Hello Fake Footballers! My name is Asher Molk, and I am really looking forward to helping you win your fake football leagues via smart and savvy trading. I realize it’s only the third week of football and many owners are unwilling to trade after two games, but believe me, there are plenty of owners already in panic mode! “Buying Low” and “Selling High” is quite a simple economic principal: give away commodities while their perceived value is greater than their actual value, and try to acquire commodities while their perceived value is lower than their actual value. In other words, trade bad players after good games for good players after bad games! Here are a few trends and nuggets of wisdom I encourage you to follow whilst trading:
-Smart owners look beyond the box score. The naïve owner will look at Shonn Greene’s Week One fantasy score and see 94 yards and a touchdown- a very solid 15.4 fantasy points! The smart owner is able to dig deeper and see that he averaged under 3.5 yards per carry, fumbled twice, didn’t catch a pass, and carried the ball 27 times because the Jets were up 20 at halftime and 27 by the 4th quarter. Are the Jets likely to be up by that many points most games to give enough carries to a below-averagely talented runner? Probably not. If this sounds time-consuming, don’t fret- I am here to do the work for you and help you look beyond the box score!
-A major trend in my articles (and hopefully on your fantasy teams) will be getting rid of averagely-talented players: plodding running backs who don’t make anyone miss or contribute in the passing game (see Turner, Michael), or wide receivers who offer nothing after the catch (see Bess, Davone), etc. More importantly, you will be trying to acquire explosive, dynamic talents who are capable of changing the game every time they touch the ball (see Harvin, Percy). TALENT IS MOST IMPORTANT!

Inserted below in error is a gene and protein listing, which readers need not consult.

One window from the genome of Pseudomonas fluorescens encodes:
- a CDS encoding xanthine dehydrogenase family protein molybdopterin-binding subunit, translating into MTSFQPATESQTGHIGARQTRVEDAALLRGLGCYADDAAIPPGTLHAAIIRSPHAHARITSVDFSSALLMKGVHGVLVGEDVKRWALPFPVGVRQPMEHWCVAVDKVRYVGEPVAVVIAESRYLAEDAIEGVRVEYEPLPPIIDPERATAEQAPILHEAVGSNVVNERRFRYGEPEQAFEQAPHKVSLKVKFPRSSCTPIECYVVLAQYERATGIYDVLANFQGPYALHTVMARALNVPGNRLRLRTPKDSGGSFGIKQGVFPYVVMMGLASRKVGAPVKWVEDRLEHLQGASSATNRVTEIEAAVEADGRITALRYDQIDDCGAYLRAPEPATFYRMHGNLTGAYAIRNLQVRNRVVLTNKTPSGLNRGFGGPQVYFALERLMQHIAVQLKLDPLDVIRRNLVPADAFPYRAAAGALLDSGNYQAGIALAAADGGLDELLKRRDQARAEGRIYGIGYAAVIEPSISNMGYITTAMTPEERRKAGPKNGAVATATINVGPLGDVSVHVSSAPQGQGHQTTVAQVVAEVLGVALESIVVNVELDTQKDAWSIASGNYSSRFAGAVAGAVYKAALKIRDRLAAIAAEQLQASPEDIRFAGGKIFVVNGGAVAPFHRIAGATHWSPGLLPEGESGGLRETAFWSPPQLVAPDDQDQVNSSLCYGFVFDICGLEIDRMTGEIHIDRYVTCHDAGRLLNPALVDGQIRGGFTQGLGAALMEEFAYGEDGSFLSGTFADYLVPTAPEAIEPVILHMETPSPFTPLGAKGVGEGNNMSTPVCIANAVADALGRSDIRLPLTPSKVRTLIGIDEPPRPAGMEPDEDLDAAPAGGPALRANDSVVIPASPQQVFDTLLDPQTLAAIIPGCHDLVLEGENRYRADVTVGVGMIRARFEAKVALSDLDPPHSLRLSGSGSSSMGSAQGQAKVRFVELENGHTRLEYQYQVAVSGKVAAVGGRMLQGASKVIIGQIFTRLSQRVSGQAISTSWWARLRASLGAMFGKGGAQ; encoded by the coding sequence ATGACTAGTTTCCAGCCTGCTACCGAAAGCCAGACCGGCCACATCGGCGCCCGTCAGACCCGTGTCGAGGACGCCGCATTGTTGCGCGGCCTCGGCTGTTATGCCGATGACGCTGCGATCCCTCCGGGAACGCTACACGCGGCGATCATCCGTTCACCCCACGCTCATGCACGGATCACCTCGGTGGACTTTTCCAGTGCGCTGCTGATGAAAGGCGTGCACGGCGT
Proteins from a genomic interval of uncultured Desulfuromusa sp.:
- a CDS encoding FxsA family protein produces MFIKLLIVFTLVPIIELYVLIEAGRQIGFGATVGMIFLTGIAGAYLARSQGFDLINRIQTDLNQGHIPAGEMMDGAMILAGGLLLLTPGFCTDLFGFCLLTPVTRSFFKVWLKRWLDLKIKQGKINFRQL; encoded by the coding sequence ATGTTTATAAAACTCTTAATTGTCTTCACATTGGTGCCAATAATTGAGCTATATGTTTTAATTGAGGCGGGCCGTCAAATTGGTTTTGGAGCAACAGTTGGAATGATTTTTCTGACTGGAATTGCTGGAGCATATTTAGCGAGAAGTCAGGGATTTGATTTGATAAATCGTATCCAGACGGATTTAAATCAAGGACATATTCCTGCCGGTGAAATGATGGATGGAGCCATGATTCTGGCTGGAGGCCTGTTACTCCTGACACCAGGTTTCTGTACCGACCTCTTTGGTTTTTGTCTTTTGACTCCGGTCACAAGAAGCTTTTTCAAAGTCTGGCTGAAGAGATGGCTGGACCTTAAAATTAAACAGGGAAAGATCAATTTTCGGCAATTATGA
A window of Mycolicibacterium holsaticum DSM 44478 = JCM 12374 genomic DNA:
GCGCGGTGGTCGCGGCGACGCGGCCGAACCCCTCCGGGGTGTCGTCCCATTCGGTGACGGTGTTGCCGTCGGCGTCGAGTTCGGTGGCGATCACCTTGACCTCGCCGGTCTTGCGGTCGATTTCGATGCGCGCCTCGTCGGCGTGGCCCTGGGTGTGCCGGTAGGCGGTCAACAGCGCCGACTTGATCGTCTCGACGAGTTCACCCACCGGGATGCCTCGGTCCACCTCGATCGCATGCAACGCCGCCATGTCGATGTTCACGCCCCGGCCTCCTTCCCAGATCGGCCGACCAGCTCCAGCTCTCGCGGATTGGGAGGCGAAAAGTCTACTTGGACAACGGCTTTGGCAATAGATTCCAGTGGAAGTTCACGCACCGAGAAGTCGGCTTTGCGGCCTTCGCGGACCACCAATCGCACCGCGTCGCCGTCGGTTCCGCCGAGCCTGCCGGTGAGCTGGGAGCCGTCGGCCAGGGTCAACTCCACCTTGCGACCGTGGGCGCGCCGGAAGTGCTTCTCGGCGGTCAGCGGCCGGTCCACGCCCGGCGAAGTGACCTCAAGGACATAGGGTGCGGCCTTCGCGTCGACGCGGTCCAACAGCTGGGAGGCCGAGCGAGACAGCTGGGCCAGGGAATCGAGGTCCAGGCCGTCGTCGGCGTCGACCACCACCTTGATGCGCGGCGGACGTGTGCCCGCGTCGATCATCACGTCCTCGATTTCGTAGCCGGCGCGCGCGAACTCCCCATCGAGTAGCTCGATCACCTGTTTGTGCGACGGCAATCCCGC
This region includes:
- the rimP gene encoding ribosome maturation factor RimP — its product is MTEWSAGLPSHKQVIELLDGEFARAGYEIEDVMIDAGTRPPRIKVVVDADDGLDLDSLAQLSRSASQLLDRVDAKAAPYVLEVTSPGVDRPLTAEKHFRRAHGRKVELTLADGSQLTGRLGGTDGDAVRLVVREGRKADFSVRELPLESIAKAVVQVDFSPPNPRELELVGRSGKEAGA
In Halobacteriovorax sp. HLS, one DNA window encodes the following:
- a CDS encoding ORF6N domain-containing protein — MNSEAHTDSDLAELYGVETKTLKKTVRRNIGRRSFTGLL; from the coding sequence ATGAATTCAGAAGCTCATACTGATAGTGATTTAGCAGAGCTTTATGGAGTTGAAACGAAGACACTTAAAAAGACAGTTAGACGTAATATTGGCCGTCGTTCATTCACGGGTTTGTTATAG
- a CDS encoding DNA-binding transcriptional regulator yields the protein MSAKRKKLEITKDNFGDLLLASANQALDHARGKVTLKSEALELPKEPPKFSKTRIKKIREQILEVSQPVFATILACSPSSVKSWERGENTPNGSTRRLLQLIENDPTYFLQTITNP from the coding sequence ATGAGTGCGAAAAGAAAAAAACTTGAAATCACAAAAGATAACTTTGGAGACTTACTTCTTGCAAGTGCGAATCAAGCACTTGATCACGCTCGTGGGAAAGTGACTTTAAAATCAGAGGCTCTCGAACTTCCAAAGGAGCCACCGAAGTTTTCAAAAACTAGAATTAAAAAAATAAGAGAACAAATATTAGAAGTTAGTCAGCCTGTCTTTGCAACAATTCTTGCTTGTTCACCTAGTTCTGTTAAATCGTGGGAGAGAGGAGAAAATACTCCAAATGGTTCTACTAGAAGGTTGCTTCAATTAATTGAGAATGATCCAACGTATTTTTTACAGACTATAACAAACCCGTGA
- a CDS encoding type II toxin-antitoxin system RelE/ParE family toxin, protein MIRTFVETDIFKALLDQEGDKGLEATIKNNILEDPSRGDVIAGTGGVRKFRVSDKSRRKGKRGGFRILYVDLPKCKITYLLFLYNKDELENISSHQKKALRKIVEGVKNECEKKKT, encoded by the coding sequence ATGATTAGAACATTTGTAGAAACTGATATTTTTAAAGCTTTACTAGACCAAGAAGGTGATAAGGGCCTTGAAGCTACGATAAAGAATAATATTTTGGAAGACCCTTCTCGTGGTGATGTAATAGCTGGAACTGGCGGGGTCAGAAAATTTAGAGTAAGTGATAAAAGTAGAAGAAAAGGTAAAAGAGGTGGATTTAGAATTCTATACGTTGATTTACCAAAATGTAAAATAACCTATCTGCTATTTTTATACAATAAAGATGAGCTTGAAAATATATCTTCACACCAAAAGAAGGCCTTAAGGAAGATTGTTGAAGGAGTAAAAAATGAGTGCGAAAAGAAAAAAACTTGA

-Trading away two decent/good players for one great player is almost always a great idea. Usually, the person getting the one better player wins the deal.
-NEVER lead with your best or final trade offer! Instead, start small, even offer deals they probably won’t accept to start with. This doesn’t mean offer Mason Crosby for Lesean McCoy, but you never know what a person may say yes to, it’s often quite surprising. If you lead with your best offer, you have nowhere to go but down. Start by being a little optimistic…
-If there are quality players on your waiver wire that you want but you do not know whom to drop, let go of your kicker and/or defense for that player. You can always make a trade to make roster space, or make a game-time decision on whom you want to drop. A lot can happen in a week, and you don’t want to miss out on the next Victor Cruz or Antonio Brown just because you think Sebastian Janikowski will average 1 more point per game than Garrett Hartley.
-Target owners who are close to the bottom of the standings – they are probably the most willing to do a desperation move in order to shake up their team. Also, make sure to target players the owner is likely frustrated with.
Give me a follow on Twitter: @AsherMolk. Without further ado, your Buy Lows and Sell Highs:
Darren McFadden, RB, OAK- Not exactly the start we envisioned for McFadden. A long run of 8 yards through two games? That’s Chris Johnson-esque! Just remember the formula for fantasy success: you want talented players who are going to get the rock constantly. This still applies for “the best football player in the NFL” (according to Carson Palmer). Zone blocking schemes sometimes take a few weeks to gel (see Lynch, Marshawn early 2011), but when the scheme finally clicks it becomes a fantasy RB goldmine (see Lynch, Marshawn mid-late 2011). Keep in mind McFadden is lining up in the backfield, out wide, and in the slot and you can see he is the focal point of the offense. His perceived value is still likely very high, but there are owners out there who are already frustrated or will trade for less than his actual value.